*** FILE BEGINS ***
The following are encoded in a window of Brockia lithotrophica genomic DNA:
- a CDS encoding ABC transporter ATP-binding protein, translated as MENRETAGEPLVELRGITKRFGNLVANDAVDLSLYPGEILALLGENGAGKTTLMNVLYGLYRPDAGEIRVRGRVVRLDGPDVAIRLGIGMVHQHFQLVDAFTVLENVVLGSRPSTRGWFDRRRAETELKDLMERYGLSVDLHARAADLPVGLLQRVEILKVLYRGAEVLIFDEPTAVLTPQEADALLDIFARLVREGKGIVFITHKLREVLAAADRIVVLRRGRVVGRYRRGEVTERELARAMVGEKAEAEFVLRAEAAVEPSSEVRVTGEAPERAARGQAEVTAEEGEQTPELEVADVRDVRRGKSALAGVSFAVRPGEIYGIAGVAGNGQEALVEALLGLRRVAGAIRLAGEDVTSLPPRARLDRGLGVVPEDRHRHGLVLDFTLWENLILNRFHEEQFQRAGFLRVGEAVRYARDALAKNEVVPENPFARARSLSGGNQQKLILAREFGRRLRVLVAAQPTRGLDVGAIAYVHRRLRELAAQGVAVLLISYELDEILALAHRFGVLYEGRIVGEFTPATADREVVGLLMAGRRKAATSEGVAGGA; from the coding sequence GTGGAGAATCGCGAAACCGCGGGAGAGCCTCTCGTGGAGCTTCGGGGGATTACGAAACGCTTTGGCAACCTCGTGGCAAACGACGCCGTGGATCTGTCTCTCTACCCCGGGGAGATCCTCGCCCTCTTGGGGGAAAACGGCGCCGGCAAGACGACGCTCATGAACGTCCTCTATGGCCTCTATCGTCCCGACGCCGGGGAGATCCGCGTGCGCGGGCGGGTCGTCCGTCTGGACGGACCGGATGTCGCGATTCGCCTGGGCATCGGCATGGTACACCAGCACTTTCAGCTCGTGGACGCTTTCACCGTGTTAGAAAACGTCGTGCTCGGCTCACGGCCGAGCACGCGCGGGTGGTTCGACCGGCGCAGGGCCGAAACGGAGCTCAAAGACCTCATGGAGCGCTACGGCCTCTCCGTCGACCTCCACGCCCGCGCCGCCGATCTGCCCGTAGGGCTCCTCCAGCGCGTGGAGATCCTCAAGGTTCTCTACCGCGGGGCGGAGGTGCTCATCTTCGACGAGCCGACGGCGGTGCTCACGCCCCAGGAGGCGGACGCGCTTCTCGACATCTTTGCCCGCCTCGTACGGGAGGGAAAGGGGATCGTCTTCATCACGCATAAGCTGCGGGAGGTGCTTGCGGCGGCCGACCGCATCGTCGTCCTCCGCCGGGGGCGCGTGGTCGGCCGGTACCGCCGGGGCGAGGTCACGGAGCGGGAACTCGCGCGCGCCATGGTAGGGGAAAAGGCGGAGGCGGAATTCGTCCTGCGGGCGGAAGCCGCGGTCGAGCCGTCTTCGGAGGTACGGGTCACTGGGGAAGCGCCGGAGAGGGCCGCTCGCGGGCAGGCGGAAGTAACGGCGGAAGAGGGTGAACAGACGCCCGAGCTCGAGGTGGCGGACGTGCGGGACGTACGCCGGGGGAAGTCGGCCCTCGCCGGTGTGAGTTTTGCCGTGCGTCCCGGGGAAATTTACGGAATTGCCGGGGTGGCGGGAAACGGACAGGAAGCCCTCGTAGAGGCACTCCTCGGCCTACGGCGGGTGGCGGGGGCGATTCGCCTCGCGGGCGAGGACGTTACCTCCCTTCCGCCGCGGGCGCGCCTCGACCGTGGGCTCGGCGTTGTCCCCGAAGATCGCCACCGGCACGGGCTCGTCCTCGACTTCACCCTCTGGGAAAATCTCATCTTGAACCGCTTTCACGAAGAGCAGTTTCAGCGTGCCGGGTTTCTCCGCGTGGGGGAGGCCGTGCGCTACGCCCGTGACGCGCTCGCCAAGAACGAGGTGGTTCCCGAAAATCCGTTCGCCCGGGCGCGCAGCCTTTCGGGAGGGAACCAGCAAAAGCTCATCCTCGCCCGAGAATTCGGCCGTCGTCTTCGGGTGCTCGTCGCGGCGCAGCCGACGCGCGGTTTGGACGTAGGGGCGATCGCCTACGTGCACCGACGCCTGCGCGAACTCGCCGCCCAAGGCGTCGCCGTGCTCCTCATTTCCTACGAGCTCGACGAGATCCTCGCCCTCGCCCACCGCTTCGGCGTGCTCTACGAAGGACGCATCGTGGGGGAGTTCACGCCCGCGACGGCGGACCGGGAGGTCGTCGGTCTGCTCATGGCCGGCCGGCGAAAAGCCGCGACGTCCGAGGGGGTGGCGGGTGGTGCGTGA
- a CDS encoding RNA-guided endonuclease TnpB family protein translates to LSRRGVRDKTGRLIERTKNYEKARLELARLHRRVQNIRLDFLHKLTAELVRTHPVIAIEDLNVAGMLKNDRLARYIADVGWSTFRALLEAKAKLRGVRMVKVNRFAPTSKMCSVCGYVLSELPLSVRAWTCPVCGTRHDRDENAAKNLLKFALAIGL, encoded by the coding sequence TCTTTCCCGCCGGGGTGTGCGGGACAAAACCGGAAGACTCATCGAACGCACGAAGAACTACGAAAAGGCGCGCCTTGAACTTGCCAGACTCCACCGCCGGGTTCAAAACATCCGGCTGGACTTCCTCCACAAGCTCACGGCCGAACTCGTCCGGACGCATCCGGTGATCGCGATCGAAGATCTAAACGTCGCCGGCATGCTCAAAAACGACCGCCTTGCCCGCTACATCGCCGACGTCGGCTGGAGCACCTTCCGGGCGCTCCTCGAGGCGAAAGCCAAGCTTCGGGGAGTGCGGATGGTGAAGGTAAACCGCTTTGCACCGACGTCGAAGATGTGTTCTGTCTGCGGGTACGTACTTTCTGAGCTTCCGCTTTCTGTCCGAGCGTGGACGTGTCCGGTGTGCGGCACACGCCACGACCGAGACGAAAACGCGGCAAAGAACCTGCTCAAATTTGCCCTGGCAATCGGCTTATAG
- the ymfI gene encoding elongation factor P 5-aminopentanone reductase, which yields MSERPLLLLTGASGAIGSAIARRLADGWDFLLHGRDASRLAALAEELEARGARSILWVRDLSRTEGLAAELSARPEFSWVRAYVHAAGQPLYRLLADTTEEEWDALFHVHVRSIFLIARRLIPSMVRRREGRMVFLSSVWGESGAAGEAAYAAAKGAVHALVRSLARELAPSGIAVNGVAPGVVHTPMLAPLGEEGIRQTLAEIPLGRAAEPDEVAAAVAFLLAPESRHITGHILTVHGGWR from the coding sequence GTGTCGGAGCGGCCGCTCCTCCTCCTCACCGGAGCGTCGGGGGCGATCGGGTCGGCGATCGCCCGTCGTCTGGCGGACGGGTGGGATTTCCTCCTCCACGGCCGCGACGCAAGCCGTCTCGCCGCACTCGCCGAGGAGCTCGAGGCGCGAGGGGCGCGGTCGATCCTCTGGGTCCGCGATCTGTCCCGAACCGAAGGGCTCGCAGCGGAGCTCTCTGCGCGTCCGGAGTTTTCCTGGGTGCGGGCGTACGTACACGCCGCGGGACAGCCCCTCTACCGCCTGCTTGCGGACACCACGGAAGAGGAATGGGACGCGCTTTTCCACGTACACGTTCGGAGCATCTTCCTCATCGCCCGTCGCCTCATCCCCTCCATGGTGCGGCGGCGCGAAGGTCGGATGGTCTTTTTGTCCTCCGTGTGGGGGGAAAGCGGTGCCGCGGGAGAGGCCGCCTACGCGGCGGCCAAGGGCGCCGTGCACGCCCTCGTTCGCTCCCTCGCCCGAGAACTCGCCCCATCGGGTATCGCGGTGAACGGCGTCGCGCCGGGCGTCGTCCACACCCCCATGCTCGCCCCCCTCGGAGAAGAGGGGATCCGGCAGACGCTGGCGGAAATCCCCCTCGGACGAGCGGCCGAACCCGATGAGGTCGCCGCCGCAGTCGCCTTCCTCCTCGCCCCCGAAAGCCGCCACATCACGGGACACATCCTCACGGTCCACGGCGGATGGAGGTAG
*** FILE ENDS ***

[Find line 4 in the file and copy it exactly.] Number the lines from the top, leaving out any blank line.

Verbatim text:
- the ymfI gene encoding elongation factor P 5-aminopentanone reductase, which yields MSERPLLLLTGASGAIGSAIARRLADGWDFLLHGRDASRLAALAEELEARGARSILWVRDLSRTEGLAAELSARPEFSWVRAYVHAAGQPLYRLLADTTEEEWDALFHVHVRSIFLIARRLIPSMVRRREGRMVFLSSVWGESGAAGEAAYAAAKGAVHALVRSLARELAPSGIAVNGVAPGVVHTPMLAPLGEEGIRQTLAEIPLGRAAEPDEVAAAVAFLLAPESRHITGHILTVHGGWR from the coding sequence GTGTCGGAGCGGCCGCTCCTCCTCCTCACCGGAGCGTCGGGGGCGATCGGGTCGGCGATCGCCCGTCGTCTGGCGGACGGGTGGGATTTCCTCCTCCACGGCCGCGACGCAAGCCGTCTCGCCGCACTCGCCGAGGAGCTCGAGGCGCGAGGGGCGCGGTCGATCCTCTGGGTCCGCGATCTGTCCCGAACCGAAGGGCTCGCAGCGGAGCTCTCTGCGCGTCCGGAGTTTTCCTGGGTGCGGGCGTACGTACACGCCGCGGGACAGCCCCTCTACCGCCTGCTTGCGGACACCACGGAAGAGGAATGGGACGCGCTTTTCCACGTACACGTTCGGAGCATCTTCCTCATCGCCCGTCGCCTCATCCCCTCCATGGTGCGGCGGCGCGAAGGTCGGATGGTCTTTTTGTCCTCCGTGTGGGGGGAAAGCGGTGCCGCGGGAGAGGCCGCCTACGCGGCGGCCAAGGGCGCCGTGCACGCCCTCGTTCGCTCCCTCGCCCGAGAACTCGCCCCATCGGGTATCGCGGTGAACGGCGTCGCGCCGGGCGTCGTCCACACCCCCATGCTCGCCCCCCTCGGAGAAGAGGGGATCCGGCAGACGCTGGCGGAAATCCCCCTCGGACGAGCGGCCGAACCCGATGAGGTCGCCGCCGCAGTCGCCTTCCTCCTCGCCCCCGAAAGCCGCCACATCACGGGACACATCCTCACGGTCCACGGCGGATGGAGGTAG